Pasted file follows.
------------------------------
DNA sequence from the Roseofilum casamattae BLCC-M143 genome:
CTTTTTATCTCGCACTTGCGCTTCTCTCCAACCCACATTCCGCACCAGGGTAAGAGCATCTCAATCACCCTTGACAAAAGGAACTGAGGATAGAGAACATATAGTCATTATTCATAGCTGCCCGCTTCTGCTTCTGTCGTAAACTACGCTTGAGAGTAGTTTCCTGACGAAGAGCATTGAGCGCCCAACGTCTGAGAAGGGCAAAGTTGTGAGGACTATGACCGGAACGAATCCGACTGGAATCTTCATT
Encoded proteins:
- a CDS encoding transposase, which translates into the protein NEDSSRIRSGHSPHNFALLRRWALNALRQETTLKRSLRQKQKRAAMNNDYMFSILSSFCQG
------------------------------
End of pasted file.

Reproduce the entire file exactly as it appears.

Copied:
DNA sequence from the Roseofilum casamattae BLCC-M143 genome:
CTTTTTATCTCGCACTTGCGCTTCTCTCCAACCCACATTCCGCACCAGGGTAAGAGCATCTCAATCACCCTTGACAAAAGGAACTGAGGATAGAGAACATATAGTCATTATTCATAGCTGCCCGCTTCTGCTTCTGTCGTAAACTACGCTTGAGAGTAGTTTCCTGACGAAGAGCATTGAGCGCCCAACGTCTGAGAAGGGCAAAGTTGTGAGGACTATGACCGGAACGAATCCGACTGGAATCTTCATT
Encoded proteins:
- a CDS encoding transposase, which translates into the protein NEDSSRIRSGHSPHNFALLRRWALNALRQETTLKRSLRQKQKRAAMNNDYMFSILSSFCQG